Literary Connections

So what is my literary connection to the novelist, Charles Dickens, to John Pounds, a humble Portsmouth cobbler and pioneer of the Ragged School Movement, to Lord Shaftsbury, a social reformer; the doomed Victorian mariner, Sir John Franklin, and Georgian novelist, Jane Austen? Why are so many of my poems are written about historical events? Well, I love to explore local history and often find myself wandering down alleys, lanes and into public spaces to discover who inhabited them and how they lived.

For me, there are poems on practically every street corner.

When I was a small child my family lodged in a basement flat in Southsea that was the former home of Maria Beadnell, one of Dickens’s first loves, who is buried in Highland Cemetery. Eventually, this became the poem, Number 6, Shaftsbury Road, which attempts to conjure up the inhabitants of this address at two very different historical moments. Ever since childhood, I think, I’ve been steeped in the vibrant lives and history of this city of mine.

John Pounds

I later attended John Pounds School, named after the man who, after breaking his back by falling into a dry dock in the dockyard at aged 15, retrained as a shoe-mender and worked tirelessly to care for and educate the children of Portsea. His work inspired a public awakening, and later Lord Shaftesbury took up the cause and helped establish the Education Act (1870) which provided free schooling for all children aged five to thirteen. Sadly, Pounds’s workshop, removed for safe keeping during WW2, is believed to have been lost in 1939. A superb replica can be found in the Unitarian Church in the High Street. I would not be penning this blog if this had not happened. Pounds is an important figure to me, and perhaps I would not have been a poet without him.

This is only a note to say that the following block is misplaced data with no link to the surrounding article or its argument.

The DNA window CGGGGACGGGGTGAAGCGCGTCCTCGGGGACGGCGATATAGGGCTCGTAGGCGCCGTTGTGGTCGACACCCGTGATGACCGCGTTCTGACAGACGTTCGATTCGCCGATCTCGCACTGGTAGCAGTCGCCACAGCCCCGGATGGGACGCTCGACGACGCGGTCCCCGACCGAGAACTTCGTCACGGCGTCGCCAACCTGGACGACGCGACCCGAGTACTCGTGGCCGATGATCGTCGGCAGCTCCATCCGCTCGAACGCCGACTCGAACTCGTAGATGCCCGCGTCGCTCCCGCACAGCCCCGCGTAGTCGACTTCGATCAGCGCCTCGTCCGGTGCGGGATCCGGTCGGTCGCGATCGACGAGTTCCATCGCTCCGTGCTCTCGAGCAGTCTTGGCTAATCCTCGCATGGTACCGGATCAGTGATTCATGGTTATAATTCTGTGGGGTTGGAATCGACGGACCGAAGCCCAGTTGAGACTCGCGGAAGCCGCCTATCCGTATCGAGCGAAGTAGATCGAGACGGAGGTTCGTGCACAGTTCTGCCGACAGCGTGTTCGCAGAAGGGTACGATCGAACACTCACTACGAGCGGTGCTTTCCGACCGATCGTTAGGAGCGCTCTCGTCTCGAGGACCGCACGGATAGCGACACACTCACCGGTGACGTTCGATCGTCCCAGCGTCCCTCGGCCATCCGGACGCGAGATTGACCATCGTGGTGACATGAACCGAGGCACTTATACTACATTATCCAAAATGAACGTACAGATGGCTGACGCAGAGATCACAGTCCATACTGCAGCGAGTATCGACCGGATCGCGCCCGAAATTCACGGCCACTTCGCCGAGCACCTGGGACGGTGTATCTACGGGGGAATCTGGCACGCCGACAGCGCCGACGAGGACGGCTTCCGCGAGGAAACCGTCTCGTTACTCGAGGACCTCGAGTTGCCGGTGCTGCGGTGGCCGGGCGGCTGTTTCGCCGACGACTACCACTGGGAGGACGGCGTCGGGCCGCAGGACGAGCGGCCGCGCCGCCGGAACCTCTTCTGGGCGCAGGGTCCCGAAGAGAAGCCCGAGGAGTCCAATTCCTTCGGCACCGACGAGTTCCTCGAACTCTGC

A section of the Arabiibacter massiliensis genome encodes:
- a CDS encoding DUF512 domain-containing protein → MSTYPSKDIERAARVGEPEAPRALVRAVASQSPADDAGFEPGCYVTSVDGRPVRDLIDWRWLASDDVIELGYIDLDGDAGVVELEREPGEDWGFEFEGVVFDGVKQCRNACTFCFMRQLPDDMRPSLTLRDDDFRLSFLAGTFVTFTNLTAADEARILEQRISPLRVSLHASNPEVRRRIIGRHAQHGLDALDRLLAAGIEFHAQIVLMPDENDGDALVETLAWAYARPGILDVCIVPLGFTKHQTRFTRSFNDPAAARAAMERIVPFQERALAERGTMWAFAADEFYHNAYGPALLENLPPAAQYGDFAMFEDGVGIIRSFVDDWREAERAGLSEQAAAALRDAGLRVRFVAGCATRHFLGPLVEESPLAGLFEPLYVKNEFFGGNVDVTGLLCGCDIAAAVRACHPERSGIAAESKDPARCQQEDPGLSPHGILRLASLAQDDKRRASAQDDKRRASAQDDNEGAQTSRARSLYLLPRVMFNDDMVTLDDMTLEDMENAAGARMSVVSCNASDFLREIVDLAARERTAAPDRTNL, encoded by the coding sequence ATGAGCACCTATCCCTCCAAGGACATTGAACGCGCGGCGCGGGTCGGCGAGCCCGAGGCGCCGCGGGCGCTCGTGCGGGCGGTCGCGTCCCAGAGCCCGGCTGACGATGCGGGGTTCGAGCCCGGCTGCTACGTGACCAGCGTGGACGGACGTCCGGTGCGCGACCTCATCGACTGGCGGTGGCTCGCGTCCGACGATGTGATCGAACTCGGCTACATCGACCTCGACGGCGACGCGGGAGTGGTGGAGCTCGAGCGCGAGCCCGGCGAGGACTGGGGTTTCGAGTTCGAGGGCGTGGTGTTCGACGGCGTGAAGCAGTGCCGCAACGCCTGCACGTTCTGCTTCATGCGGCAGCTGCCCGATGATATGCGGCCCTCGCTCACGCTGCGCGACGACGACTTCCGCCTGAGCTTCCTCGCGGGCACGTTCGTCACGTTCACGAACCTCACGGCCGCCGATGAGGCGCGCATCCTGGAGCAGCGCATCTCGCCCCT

Early steps in verse: hot potatoes

My first poems were published in my school magazine, aptly named The Hot Potato – an allusion to John Pounds’ habit of going in search of hungry children with hot potatoes in his pockets so that he could offer them warmth, shelter, and education in his workshop in St Mary’s Street, now Highbury Street, Portsea, also the title of another poem of mine. Learning about Pounds first opened my eyes to the city’s rich history. It is believed that Charles Dickens wrote his famous Christmas Carol after visiting a ragged school and it’s quite possible that he met and conversed with Pounds himself.

After Hot Potatoes

My interest in local history took me for a trip down Blossom Alley, now Blossom Square, Portsea, courtesy of History in Hiding by Anthony Triggs, where I was amazed to discover the murder of Mary Pelham in 1923. Immediately, I wanted to go beyond the realm of crime statistics and tell the world about the young woman living in squalor and earning her living by prostitution, who was glassed by one of her clients. ‘Blossom Alley’ was the result.

In contrast, I have always been aware of Agnes Weston, the Christian philanthropist who ran cheap lodgings in the form of a temperance hotel, complete with clean cotton sheets and bible by the bedside, as hospitality for vulnerable sailors. Looking more closely into her life I wanted to ‘sing her shanty’, so in ‘Agnes Weston’ I spoke of her valuable work at The Royal Sailor’s Rest, fondly known as Aggie’s, in Edinburgh Road (Queen’s Street).

Jane Austen’s Footsteps, and Beyond